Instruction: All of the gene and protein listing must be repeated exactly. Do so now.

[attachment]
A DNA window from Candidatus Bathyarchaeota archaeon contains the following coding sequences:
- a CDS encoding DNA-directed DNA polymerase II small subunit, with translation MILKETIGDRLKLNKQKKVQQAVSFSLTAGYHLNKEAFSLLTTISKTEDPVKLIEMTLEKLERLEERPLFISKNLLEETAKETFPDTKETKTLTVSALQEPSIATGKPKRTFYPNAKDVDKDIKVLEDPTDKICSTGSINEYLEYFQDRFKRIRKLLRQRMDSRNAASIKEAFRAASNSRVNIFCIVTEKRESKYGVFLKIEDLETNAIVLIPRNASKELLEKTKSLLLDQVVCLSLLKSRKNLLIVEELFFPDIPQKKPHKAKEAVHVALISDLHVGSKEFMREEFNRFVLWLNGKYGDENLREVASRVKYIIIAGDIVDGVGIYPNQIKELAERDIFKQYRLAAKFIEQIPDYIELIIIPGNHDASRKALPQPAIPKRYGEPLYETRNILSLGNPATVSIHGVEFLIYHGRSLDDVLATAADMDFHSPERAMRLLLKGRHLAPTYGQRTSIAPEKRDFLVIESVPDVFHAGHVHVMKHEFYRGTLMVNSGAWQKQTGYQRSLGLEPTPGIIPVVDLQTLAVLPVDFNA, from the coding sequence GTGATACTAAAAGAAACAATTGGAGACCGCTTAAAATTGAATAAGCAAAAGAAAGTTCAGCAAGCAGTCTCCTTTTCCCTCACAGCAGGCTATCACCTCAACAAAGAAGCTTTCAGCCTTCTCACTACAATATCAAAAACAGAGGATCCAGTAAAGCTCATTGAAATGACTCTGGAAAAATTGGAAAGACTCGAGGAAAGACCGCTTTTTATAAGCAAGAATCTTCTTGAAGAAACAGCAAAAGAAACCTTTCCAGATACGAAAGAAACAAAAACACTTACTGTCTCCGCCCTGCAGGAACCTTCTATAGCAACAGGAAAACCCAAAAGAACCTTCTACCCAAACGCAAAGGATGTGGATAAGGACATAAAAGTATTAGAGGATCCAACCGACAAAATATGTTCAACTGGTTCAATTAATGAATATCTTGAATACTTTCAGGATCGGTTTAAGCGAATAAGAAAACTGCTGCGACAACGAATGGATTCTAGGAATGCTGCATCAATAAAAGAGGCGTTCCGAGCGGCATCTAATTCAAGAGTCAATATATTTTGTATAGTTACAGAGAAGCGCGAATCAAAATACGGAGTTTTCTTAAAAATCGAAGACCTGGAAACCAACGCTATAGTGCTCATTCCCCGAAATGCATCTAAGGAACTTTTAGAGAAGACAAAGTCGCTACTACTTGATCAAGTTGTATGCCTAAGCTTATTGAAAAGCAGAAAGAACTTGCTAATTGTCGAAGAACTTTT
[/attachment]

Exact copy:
A DNA window from Candidatus Bathyarchaeota archaeon contains the following coding sequences:
- a CDS encoding DNA-directed DNA polymerase II small subunit, with translation MILKETIGDRLKLNKQKKVQQAVSFSLTAGYHLNKEAFSLLTTISKTEDPVKLIEMTLEKLERLEERPLFISKNLLEETAKETFPDTKETKTLTVSALQEPSIATGKPKRTFYPNAKDVDKDIKVLEDPTDKICSTGSINEYLEYFQDRFKRIRKLLRQRMDSRNAASIKEAFRAASNSRVNIFCIVTEKRESKYGVFLKIEDLETNAIVLIPRNASKELLEKTKSLLLDQVVCLSLLKSRKNLLIVEELFFPDIPQKKPHKAKEAVHVALISDLHVGSKEFMREEFNRFVLWLNGKYGDENLREVASRVKYIIIAGDIVDGVGIYPNQIKELAERDIFKQYRLAAKFIEQIPDYIELIIIPGNHDASRKALPQPAIPKRYGEPLYETRNILSLGNPATVSIHGVEFLIYHGRSLDDVLATAADMDFHSPERAMRLLLKGRHLAPTYGQRTSIAPEKRDFLVIESVPDVFHAGHVHVMKHEFYRGTLMVNSGAWQKQTGYQRSLGLEPTPGIIPVVDLQTLAVLPVDFNA, from the coding sequence GTGATACTAAAAGAAACAATTGGAGACCGCTTAAAATTGAATAAGCAAAAGAAAGTTCAGCAAGCAGTCTCCTTTTCCCTCACAGCAGGCTATCACCTCAACAAAGAAGCTTTCAGCCTTCTCACTACAATATCAAAAACAGAGGATCCAGTAAAGCTCATTGAAATGACTCTGGAAAAATTGGAAAGACTCGAGGAAAGACCGCTTTTTATAAGCAAGAATCTTCTTGAAGAAACAGCAAAAGAAACCTTTCCAGATACGAAAGAAACAAAAACACTTACTGTCTCCGCCCTGCAGGAACCTTCTATAGCAACAGGAAAACCCAAAAGAACCTTCTACCCAAACGCAAAGGATGTGGATAAGGACATAAAAGTATTAGAGGATCCAACCGACAAAATATGTTCAACTGGTTCAATTAATGAATATCTTGAATACTTTCAGGATCGGTTTAAGCGAATAAGAAAACTGCTGCGACAACGAATGGATTCTAGGAATGCTGCATCAATAAAAGAGGCGTTCCGAGCGGCATCTAATTCAAGAGTCAATATATTTTGTATAGTTACAGAGAAGCGCGAATCAAAATACGGAGTTTTCTTAAAAATCGAAGACCTGGAAACCAACGCTATAGTGCTCATTCCCCGAAATGCATCTAAGGAACTTTTAGAGAAGACAAAGTCGCTACTACTTGATCAAGTTGTATGCCTAAGCTTATTGAAAAGCAGAAAGAACTTGCTAATTGTCGAAGAACTTTT